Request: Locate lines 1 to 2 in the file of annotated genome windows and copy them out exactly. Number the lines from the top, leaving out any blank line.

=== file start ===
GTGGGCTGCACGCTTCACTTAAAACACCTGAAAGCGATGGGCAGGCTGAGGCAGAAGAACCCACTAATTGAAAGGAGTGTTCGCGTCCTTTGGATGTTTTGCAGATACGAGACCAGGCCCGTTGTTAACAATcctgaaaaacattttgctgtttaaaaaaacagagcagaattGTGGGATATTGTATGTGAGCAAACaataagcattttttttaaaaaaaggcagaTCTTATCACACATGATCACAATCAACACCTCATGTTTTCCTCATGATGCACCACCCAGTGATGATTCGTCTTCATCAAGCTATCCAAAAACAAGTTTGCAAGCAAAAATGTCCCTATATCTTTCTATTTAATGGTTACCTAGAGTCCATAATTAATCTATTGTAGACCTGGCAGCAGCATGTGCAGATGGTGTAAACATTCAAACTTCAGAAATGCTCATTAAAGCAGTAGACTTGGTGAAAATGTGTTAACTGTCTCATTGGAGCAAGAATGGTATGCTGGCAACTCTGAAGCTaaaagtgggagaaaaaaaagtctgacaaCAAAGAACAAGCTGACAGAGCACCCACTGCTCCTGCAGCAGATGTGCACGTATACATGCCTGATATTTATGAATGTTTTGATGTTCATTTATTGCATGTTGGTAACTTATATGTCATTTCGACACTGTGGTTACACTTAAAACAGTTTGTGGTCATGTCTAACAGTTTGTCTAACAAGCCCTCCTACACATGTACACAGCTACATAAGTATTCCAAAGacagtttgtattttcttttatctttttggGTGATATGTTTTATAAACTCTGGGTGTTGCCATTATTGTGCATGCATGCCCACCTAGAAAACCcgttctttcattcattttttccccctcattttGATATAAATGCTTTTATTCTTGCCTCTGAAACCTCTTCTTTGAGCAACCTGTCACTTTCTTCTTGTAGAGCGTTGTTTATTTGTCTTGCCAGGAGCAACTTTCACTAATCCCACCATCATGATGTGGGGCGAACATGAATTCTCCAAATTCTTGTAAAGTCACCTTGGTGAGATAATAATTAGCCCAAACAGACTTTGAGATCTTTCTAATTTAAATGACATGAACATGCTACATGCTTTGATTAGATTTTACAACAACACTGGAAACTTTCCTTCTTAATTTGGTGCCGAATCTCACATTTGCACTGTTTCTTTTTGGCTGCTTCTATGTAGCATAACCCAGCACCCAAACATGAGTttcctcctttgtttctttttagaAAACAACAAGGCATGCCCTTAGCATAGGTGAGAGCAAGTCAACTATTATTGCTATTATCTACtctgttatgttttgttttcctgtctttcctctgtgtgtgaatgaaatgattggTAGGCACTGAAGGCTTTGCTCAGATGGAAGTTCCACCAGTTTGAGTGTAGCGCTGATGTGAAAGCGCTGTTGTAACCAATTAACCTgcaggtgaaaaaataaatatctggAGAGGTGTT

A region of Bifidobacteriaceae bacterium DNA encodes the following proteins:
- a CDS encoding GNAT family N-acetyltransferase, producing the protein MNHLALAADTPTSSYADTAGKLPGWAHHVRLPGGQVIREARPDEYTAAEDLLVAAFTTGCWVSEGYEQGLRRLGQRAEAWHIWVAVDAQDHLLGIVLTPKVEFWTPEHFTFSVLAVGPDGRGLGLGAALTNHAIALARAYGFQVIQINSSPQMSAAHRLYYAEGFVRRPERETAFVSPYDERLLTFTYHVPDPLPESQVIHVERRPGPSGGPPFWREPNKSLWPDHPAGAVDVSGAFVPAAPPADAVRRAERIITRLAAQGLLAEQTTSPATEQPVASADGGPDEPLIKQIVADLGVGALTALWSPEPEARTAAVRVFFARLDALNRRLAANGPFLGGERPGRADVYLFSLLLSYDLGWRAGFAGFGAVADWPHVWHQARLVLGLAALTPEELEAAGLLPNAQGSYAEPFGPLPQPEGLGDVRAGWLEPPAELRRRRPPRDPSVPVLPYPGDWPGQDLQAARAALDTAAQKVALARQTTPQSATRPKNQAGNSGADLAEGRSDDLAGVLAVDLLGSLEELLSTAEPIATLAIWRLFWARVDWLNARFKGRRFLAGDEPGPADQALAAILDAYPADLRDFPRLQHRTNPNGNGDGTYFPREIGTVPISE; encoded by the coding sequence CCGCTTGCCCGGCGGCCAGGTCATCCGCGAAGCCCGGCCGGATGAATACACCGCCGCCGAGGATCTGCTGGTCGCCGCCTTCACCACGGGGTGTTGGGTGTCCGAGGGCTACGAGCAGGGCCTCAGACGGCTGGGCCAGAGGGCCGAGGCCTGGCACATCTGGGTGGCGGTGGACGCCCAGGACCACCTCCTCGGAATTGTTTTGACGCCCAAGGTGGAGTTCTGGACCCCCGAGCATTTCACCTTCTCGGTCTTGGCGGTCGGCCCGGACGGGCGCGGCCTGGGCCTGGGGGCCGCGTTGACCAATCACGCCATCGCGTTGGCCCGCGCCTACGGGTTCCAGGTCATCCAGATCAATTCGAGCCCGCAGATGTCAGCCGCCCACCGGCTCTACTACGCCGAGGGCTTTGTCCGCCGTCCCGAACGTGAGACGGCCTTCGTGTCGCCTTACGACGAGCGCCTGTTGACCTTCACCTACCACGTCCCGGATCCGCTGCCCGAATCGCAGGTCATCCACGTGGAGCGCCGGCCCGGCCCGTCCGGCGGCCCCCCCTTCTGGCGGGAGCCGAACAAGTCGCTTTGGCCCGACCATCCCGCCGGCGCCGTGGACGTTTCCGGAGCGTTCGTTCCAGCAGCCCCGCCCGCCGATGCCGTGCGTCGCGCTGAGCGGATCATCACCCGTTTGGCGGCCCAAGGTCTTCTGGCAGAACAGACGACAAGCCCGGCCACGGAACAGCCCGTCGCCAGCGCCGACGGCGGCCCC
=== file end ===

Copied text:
GTGGGCTGCACGCTTCACTTAAAACACCTGAAAGCGATGGGCAGGCTGAGGCAGAAGAACCCACTAATTGAAAGGAGTGTTCGCGTCCTTTGGATGTTTTGCAGATACGAGACCAGGCCCGTTGTTAACAATcctgaaaaacattttgctgtttaaaaaaacagagcagaattGTGGGATATTGTATGTGAGCAAACaataagcattttttttaaaaaaaggcagaTCTTATCACACATGATCACAATCAACACCTCATGTTTTCCTCATGATGCACCACCCAGTGATGATTCGTCTTCATCAAGCTATCCAAAAACAAGTTTGCAAGCAAAAATGTCCCTATATCTTTCTATTTAATGGTTACCTAGAGTCCATAATTAATCTATTGTAGACCTGGCAGCAGCATGTGCAGATGGTGTAAACATTCAAACTTCAGAAATGCTCATTAAAGCAGTAGACTTGGTGAAAATGTGTTAACTGTCTCATTGGAGCAAGAATGGTATGCTGGCAACTCTGAAGCTaaaagtgggagaaaaaaaagtctgacaaCAAAGAACAAGCTGACAGAGCACCCACTGCTCCTGCAGCAGATGTGCACGTATACATGCCTGATATTTATGAATGTTTTGATGTTCATTTATTGCATGTTGGTAACTTATATGTCATTTCGACACTGTGGTTACACTTAAAACAGTTTGTGGTCATGTCTAACAGTTTGTCTAACAAGCCCTCCTACACATGTACACAGCTACATAAGTATTCCAAAGacagtttgtattttcttttatctttttggGTGATATGTTTTATAAACTCTGGGTGTTGCCATTATTGTGCATGCATGCCCACCTAGAAAACCcgttctttcattcattttttccccctcattttGATATAAATGCTTTTATTCTTGCCTCTGAAACCTCTTCTTTGAGCAACCTGTCACTTTCTTCTTGTAGAGCGTTGTTTATTTGTCTTGCCAGGAGCAACTTTCACTAATCCCACCATCATGATGTGGGGCGAACATGAATTCTCCAAATTCTTGTAAAGTCACCTTGGTGAGATAATAATTAGCCCAAACAGACTTTGAGATCTTTCTAATTTAAATGACATGAACATGCTACATGCTTTGATTAGATTTTACAACAACACTGGAAACTTTCCTTCTTAATTTGGTGCCGAATCTCACATTTGCACTGTTTCTTTTTGGCTGCTTCTATGTAGCATAACCCAGCACCCAAACATGAGTttcctcctttgtttctttttagaAAACAACAAGGCATGCCCTTAGCATAGGTGAGAGCAAGTCAACTATTATTGCTATTATCTACtctgttatgttttgttttcctgtctttcctctgtgtgtgaatgaaatgattggTAGGCACTGAAGGCTTTGCTCAGATGGAAGTTCCACCAGTTTGAGTGTAGCGCTGATGTGAAAGCGCTGTTGTAACCAATTAACCTgcaggtgaaaaaataaatatctggAGAGGTGTT

A region of Bifidobacteriaceae bacterium DNA encodes the following proteins: